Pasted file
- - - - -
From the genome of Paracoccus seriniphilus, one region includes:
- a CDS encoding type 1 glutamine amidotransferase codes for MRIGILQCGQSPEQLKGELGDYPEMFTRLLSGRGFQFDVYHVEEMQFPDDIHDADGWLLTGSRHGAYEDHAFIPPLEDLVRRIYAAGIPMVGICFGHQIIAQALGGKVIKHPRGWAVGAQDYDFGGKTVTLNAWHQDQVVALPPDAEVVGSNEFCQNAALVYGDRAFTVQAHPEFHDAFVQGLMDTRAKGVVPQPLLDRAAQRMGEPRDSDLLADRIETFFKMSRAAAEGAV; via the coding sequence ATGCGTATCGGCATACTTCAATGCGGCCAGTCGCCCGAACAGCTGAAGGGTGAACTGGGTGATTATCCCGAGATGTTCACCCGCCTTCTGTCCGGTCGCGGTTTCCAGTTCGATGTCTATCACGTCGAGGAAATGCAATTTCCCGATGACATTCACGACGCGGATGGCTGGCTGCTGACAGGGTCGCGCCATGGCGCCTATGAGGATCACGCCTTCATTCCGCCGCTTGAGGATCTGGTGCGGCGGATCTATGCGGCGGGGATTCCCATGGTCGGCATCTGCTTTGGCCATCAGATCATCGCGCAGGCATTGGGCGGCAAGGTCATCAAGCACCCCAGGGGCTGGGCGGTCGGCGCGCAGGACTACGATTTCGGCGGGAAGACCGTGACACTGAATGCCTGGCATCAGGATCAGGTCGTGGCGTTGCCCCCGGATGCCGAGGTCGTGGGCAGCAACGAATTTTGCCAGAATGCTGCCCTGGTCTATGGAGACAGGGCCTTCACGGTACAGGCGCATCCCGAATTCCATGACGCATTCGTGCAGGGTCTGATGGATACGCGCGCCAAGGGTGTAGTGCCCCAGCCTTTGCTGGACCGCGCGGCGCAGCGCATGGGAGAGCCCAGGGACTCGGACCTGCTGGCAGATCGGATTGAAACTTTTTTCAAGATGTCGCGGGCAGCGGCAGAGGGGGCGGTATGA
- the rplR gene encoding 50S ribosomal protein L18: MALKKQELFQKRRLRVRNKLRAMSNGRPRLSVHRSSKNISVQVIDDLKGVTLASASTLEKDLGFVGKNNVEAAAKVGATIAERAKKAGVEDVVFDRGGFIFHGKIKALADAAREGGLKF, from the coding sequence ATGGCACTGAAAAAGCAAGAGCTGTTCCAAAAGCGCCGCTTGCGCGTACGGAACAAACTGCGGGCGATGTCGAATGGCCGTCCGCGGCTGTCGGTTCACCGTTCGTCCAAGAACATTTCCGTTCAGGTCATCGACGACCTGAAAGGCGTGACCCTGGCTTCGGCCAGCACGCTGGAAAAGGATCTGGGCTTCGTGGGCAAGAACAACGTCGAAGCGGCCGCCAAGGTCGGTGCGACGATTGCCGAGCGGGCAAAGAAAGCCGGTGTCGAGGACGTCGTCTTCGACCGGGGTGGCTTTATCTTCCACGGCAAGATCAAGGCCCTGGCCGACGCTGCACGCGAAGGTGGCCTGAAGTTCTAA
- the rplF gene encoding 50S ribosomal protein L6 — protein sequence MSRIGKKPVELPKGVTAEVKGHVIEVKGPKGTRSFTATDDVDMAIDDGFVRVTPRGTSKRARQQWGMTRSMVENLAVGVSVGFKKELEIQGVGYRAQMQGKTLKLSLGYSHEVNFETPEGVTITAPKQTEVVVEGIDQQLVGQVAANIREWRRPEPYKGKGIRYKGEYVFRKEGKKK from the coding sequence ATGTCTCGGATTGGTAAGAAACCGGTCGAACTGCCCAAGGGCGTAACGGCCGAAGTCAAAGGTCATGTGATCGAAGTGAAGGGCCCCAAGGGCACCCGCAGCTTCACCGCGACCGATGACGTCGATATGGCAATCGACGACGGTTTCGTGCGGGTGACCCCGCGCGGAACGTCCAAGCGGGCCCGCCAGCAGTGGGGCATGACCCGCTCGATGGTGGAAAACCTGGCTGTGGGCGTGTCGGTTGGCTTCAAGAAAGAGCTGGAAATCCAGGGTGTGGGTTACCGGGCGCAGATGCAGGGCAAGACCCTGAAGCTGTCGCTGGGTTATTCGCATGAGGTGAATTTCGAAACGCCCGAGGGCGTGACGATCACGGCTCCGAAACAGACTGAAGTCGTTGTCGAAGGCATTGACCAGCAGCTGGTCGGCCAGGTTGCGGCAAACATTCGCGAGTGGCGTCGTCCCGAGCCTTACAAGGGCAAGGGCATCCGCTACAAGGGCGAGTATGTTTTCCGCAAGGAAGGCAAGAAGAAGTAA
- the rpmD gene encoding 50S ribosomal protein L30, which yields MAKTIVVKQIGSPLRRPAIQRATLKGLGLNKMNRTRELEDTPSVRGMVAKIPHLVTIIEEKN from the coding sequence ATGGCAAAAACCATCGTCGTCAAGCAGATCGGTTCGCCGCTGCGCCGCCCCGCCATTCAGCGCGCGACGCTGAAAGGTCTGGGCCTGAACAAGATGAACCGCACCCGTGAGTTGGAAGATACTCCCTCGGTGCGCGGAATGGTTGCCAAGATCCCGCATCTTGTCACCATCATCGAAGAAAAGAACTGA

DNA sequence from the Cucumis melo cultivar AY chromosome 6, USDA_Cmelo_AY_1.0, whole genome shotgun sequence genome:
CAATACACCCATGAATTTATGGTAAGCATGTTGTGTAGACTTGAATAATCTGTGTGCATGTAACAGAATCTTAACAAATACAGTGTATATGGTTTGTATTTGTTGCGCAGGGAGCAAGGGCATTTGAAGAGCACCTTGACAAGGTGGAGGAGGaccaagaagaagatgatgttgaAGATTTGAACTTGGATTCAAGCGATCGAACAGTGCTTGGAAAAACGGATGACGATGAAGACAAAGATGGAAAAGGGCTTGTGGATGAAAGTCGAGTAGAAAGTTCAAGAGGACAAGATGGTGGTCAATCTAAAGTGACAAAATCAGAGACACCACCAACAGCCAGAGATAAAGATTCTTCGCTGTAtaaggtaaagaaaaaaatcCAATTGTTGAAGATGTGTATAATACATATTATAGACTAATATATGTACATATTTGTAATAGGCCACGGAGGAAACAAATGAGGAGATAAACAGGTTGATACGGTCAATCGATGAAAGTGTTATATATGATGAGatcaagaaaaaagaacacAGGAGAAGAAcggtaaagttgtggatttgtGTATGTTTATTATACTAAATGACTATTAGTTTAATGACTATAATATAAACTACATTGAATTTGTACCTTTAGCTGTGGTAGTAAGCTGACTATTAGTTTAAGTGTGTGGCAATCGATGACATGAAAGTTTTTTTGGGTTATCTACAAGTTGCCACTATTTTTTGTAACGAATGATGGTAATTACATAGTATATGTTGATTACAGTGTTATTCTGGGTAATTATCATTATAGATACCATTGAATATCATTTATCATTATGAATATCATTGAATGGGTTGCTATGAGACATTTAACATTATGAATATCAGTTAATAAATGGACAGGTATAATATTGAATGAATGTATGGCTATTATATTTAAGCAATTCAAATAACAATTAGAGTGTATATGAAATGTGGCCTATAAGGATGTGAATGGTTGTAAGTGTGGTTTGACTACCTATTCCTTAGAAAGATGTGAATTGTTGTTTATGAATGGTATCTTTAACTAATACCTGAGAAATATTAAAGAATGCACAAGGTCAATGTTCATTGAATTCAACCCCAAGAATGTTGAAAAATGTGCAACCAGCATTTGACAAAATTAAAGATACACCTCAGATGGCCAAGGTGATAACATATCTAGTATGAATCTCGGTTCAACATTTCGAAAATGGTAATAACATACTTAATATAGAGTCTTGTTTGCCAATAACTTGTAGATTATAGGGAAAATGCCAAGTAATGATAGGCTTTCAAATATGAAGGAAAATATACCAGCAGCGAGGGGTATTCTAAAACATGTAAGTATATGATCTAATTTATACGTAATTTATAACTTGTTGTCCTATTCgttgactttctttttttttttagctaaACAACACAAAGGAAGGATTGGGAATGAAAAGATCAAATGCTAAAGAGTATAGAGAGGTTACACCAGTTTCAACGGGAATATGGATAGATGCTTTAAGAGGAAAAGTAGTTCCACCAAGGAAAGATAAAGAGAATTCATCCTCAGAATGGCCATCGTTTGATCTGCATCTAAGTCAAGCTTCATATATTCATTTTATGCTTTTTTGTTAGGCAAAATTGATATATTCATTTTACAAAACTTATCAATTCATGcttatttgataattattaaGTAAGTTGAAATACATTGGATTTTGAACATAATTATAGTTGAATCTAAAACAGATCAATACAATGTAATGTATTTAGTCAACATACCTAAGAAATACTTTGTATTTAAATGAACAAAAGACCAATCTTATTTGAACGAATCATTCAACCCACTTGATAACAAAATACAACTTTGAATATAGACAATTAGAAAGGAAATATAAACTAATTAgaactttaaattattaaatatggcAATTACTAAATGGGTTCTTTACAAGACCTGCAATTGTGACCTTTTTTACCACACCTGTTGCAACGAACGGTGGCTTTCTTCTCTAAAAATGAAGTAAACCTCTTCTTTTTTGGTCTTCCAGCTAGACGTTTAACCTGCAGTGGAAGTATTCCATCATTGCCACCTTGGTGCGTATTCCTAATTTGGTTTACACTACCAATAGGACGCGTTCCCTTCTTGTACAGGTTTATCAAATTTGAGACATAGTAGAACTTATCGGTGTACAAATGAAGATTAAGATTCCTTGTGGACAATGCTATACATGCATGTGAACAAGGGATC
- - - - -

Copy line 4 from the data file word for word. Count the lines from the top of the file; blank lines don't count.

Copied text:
- the rplF gene encoding 50S ribosomal protein L6 — protein sequence MSRIGKKPVELPKGVTAEVKGHVIEVKGPKGTRSFTATDDVDMAIDDGFVRVTPRGTSKRARQQWGMTRSMVENLAVGVSVGFKKELEIQGVGYRAQMQGKTLKLSLGYSHEVNFETPEGVTITAPKQTEVVVEGIDQQLVGQVAANIREWRRPEPYKGKGIRYKGEYVFRKEGKKK from the coding sequence ATGTCTCGGATTGGTAAGAAACCGGTCGAACTGCCCAAGGGCGTAACGGCCGAAGTCAAAGGTCATGTGATCGAAGTGAAGGGCCCCAAGGGCACCCGCAGCTTCACCGCGACCGATGACGTCGATATGGCAATCGACGACGGTTTCGTGCGGGTGACCCCGCGCGGAACGTCCAAGCGGGCCCGCCAGCAGTGGGGCATGACCCGCTCGATGGTGGAAAACCTGGCTGTGGGCGTGTCGGTTGGCTTCAAGAAAGAGCTGGAAATCCAGGGTGTGGGTTACCGGGCGCAGATGCAGGGCAAGACCCTGAAGCTGTCGCTGGGTTATTCGCATGAGGTGAATTTCGAAACGCCCGAGGGCGTGACGATCACGGCTCCGAAACAGACTGAAGTCGTTGTCGAAGGCATTGACCAGCAGCTGGTCGGCCAGGTTGCGGCAAACATTCGCGAGTGGCGTCGTCCCGAGCCTTACAAGGGCAAGGGCATCCGCTACAAGGGCGAGTATGTTTTCCGCAAGGAAGGCAAGAAGAAGTAA